In order to illustrate the annotation system, here is one question from a problem set (with the original version of CoNote). These annotations are taken from postings in a class (with the names of the people who posted them omitted). When reading annotations, the "up" arrow goes back to the document, and the "left" and "right" arrows move forward and backward in the annotation tree.
We have found that CoNote greatly changes the educational experience of our students. Many students become avid users of the system, often answering questions from other students and comparing notes with each other when they are stuck on a problem. When we simply provided course materials on a standard Web server and used a newsgroup for course discussions, we did not observe such behavior. The added context provided by embedding discussions in the course materials has made a qualitative difference in the number and kind of discussions that arise. Our initial hypothesis was that putting annotations in context would make it easier for students to find answers to their questions. We had no idea of the extent to which it would help foster discussions and thus build a sense of community among the students in a course.
CoNote can also be helpful for the less self-confident students in a course. In written evaluations at the end of the semester, a number of students have reported that the CoNote system kept them from dropping a course because they could see that other students were at least as confused as they were. In contrast, the questions that get asked in the classroom are often from the better students, leaving those with lower self-confidence feeling that they cannot keep up. What is different about CoNote is that students are asking questions in the context of trying to understand the material in order to complete a homework assignment. In this context, they are willing to (in fact almost need to) ask ``dumb looking'' questions. This level of honesty in the questions is important in fostering a sense of community as well.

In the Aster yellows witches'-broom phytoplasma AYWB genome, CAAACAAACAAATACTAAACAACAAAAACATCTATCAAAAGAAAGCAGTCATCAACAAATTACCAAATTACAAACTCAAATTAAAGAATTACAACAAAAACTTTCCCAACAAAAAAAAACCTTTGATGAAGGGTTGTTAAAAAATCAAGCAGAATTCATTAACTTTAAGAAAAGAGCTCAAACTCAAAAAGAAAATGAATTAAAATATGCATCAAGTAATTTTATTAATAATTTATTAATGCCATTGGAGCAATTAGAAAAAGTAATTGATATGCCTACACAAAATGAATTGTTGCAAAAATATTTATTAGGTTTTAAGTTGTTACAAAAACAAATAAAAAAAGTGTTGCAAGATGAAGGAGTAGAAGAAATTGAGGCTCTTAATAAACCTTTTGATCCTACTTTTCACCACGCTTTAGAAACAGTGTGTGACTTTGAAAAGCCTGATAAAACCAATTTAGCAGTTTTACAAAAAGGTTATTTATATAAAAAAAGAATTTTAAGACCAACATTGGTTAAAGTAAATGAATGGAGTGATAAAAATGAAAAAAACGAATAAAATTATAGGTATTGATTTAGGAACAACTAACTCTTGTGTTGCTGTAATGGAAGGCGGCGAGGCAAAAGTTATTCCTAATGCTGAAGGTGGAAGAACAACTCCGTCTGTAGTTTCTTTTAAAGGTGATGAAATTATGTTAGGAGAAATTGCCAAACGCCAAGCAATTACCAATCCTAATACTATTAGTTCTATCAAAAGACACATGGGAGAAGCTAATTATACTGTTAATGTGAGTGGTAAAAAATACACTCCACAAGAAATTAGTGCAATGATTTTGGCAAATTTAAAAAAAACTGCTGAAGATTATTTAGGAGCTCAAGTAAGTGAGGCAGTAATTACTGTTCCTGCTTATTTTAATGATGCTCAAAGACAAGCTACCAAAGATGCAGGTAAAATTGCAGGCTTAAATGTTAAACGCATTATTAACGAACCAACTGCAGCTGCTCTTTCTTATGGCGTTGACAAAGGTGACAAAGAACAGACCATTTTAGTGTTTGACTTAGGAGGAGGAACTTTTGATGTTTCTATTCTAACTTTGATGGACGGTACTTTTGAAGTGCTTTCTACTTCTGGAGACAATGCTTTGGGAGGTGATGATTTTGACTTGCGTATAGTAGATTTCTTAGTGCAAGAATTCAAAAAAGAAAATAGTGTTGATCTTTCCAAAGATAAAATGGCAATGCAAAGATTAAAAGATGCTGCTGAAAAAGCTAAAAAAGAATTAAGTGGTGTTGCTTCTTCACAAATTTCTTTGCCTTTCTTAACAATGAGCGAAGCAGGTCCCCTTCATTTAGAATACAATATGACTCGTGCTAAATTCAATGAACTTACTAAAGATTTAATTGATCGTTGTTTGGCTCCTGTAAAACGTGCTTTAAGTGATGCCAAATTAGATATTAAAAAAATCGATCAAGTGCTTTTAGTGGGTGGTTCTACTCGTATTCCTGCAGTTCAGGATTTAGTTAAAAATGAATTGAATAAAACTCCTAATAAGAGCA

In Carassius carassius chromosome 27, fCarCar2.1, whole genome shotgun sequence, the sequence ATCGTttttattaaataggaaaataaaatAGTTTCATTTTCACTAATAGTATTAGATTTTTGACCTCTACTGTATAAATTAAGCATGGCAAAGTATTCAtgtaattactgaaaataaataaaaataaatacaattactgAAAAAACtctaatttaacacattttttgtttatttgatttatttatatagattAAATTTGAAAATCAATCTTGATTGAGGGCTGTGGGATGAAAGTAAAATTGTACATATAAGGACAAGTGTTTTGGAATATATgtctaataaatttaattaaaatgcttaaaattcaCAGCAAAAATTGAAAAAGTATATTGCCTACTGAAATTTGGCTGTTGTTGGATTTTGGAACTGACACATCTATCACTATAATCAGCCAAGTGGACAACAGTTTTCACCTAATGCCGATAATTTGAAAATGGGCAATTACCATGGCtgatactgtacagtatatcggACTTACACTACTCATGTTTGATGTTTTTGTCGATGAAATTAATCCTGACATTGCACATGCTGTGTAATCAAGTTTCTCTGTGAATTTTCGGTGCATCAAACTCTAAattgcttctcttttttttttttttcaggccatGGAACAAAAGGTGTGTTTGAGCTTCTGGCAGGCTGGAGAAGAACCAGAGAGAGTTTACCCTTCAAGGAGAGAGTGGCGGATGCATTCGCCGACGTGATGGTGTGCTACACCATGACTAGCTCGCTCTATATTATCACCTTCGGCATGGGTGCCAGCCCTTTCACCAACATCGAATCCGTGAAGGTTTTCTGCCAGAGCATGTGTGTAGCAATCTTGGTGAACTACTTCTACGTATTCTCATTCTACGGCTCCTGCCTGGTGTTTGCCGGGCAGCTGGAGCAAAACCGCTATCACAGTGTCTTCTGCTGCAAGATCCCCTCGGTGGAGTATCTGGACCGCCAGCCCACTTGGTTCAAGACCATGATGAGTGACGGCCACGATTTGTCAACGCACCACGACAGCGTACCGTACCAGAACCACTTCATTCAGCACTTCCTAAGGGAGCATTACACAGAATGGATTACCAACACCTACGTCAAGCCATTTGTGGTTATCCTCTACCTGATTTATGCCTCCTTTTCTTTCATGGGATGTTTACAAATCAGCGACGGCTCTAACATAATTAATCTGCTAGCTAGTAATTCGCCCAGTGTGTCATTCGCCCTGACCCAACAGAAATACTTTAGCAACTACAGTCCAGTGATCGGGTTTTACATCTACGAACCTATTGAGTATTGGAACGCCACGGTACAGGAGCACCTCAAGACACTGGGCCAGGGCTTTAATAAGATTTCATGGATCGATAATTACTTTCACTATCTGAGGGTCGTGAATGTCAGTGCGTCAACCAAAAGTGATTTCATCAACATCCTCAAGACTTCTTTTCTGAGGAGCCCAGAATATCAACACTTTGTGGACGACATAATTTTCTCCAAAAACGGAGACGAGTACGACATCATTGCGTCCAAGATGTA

There is additional information on the original version of CoNote, including more on design and implementation issues.
We have also been developing remote collaboration tools which allow students to work together on programming projects from any Internet-connected computer. The widespread use of Java-capable Web browsers (from both Netscape and Microsoft) has created a new opportunity to provide universally available collaboration environments. While Java-capable browsers were initially intended to enable small programs to be be embedded in Web documents, they also provide a universal platform for larger applications, such as collaboration tools.
We have created a shared, portable programming environment for the Dylan language, which we are using in one of our introductory programming courses (CS212). This Dylan environment is portable because it is a Java applet that can be run from anywhere on the Internet. The applet communicates with a central server on which students store their work. This central store together with the universal availablility of the environment enables students to start working in one place, save their partially completed work, and continue later from another place. For example a student can start working on a Mac PowerPC in a public computing lab and continue working on a Windows95 machine in their dorm room. The system also allows students to work together, by providing shared work spaces on the server. This permits students to work jointly, either at the same time or at different times, and from the same location or from different locations. The Dylan environment was developed by Justin Voskuhl, and the server by Andras Ferencz.